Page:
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Event Announcement

Thomas Bartram History Project

Date of Meeting: 03/27/17

Robert Foley presenting.

Robert Foley is an independent scholar on local Connecticut history. Currently President of the Black Rock Historical Society, he is an advocate for the preservation of primary source historical documents for Fairfield and Bridgeport. Robert uses new digital tools to try to make new observations and interpretations of the past. As recipient of the Bridgeport Mayor’s Neighborhood Arts & Heritage Grant, Robert’s project on Bridgeport’s aviation pioneer, Gustave Whitehead, was able to uncover documents which contributed to the State Governor declaring that Connecticut is ‘First in Flight’ before the Wright Brothers. His online posting of the once-secret contract between the Wright Brothers and the Smithsonian, initially exposed by Fairfield resident William O’Dwyer, was picked up by National Geographic in 2013. Robert was first to break the news nationally on his local access television program. Robert received a grant to document the vaudeville theater performances at the Majestic and Poli’s Theaters.  Other projects include one on George Washington’s spy in Fairfield, Caleb Brewster, who as part of our nation’s first intelligence service was key to winning the War of Independence. Robert is one of the Bridgeport History Center’s ‘Grassroots Historians’ and has written on the world’s last surviving packet ship as well as organizing an event at the Fairfield Museum on the topic which featured the museum director from the Falkland Islands where the vessel has been shipwrecked for over a hundred and fifty years.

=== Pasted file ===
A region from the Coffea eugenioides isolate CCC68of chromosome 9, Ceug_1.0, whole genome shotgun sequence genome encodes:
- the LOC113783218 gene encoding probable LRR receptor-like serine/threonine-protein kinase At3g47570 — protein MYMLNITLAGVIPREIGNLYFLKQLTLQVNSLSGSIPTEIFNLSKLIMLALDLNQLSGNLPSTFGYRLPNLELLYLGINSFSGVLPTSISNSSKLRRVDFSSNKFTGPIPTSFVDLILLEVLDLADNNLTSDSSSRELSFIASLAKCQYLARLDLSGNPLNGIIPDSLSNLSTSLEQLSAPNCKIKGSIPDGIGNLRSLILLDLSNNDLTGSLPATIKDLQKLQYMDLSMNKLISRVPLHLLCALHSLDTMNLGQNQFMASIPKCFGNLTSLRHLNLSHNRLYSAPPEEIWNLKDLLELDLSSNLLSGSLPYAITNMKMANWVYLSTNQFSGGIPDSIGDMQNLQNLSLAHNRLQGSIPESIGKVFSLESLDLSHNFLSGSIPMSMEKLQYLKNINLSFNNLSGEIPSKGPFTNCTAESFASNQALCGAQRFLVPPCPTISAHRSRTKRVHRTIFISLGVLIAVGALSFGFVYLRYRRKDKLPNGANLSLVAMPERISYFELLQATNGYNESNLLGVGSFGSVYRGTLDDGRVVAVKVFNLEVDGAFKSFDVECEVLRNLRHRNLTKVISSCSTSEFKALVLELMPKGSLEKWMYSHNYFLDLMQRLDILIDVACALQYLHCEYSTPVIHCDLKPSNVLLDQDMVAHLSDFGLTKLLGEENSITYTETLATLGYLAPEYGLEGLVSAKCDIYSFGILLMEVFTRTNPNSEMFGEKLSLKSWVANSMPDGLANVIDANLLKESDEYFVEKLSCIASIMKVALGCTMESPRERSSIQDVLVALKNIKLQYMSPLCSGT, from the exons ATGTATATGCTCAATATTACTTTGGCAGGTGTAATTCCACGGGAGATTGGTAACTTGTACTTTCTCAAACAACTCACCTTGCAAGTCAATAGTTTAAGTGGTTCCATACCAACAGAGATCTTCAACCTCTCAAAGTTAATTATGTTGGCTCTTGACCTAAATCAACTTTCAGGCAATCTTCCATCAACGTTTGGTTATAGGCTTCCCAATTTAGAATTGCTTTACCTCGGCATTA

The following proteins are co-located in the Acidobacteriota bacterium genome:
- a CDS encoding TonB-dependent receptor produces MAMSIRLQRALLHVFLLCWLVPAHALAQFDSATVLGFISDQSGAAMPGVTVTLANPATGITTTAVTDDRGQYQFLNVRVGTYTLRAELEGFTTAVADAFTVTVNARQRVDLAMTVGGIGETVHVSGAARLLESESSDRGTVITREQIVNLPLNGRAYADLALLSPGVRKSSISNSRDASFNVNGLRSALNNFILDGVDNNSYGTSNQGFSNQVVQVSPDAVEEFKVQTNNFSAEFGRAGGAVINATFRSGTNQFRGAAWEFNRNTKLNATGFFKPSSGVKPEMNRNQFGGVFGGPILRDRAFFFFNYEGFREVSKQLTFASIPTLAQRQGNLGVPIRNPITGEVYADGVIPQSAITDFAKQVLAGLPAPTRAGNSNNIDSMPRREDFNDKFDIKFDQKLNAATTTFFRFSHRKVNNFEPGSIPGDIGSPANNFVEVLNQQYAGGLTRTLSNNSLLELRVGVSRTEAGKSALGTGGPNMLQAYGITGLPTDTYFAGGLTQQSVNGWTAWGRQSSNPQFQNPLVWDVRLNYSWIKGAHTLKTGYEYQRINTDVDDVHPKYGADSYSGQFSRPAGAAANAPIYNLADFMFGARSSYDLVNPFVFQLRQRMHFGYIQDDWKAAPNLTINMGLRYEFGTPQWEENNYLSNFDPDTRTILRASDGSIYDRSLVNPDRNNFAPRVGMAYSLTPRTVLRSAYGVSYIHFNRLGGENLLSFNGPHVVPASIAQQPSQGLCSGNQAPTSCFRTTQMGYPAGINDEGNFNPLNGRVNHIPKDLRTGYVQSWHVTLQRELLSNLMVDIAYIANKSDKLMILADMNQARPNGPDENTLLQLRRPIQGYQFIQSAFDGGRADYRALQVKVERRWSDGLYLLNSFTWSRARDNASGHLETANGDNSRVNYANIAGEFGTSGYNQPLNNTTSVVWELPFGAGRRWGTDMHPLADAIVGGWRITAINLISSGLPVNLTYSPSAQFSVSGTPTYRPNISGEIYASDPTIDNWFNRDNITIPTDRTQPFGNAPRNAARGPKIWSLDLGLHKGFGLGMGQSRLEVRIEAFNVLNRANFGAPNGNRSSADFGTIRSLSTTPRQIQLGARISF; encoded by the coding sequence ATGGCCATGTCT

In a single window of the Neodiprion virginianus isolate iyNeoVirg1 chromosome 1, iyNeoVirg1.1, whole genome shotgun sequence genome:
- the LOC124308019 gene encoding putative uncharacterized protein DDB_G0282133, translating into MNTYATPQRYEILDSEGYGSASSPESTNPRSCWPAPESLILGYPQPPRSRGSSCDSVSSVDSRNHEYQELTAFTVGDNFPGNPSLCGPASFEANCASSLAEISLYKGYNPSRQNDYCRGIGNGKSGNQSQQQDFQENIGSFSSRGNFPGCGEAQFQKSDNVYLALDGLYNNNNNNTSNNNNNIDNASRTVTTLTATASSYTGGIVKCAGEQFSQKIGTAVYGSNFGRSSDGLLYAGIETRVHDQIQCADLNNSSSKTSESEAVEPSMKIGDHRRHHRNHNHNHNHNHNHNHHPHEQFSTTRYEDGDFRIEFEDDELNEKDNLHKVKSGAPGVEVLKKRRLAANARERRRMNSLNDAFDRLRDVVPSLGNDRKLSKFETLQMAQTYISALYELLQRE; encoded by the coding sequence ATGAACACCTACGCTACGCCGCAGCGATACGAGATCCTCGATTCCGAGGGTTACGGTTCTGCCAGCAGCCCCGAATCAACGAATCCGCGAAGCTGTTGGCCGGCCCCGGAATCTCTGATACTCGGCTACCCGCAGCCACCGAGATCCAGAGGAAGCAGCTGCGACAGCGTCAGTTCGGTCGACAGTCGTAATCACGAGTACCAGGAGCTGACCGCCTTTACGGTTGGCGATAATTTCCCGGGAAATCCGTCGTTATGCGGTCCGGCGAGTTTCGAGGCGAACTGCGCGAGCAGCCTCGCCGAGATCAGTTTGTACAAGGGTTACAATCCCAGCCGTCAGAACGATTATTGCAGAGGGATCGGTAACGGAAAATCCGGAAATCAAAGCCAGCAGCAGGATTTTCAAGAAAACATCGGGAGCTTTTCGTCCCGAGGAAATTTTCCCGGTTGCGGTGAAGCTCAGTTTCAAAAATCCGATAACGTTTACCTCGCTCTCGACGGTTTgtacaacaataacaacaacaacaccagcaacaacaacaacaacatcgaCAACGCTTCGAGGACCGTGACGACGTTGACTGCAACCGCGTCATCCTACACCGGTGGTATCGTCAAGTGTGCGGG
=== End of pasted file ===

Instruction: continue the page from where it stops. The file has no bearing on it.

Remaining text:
Robert has started a project to digitize all historic commerce records from this area. The Thomas Bartram Project seeks to tell the story of some of Fairfield’s earliest days, when our newly formed nation was emerging as an independent economy. The story is told through transactions as detailed in the three volumes of merchant account log books. These manuscripts have now been digitized through a fund raising effort and are just now at the stage of transcribing, which will be done according to scholarly best practices. The account books consist of over six hundred pages, over ten thousand lines of script, and include a who’s who of Fairfield’s earliest families who did business with Bartram. Today we still know very little about early 19th century Fairfield and this project will help us gain insight.

March 6, 2017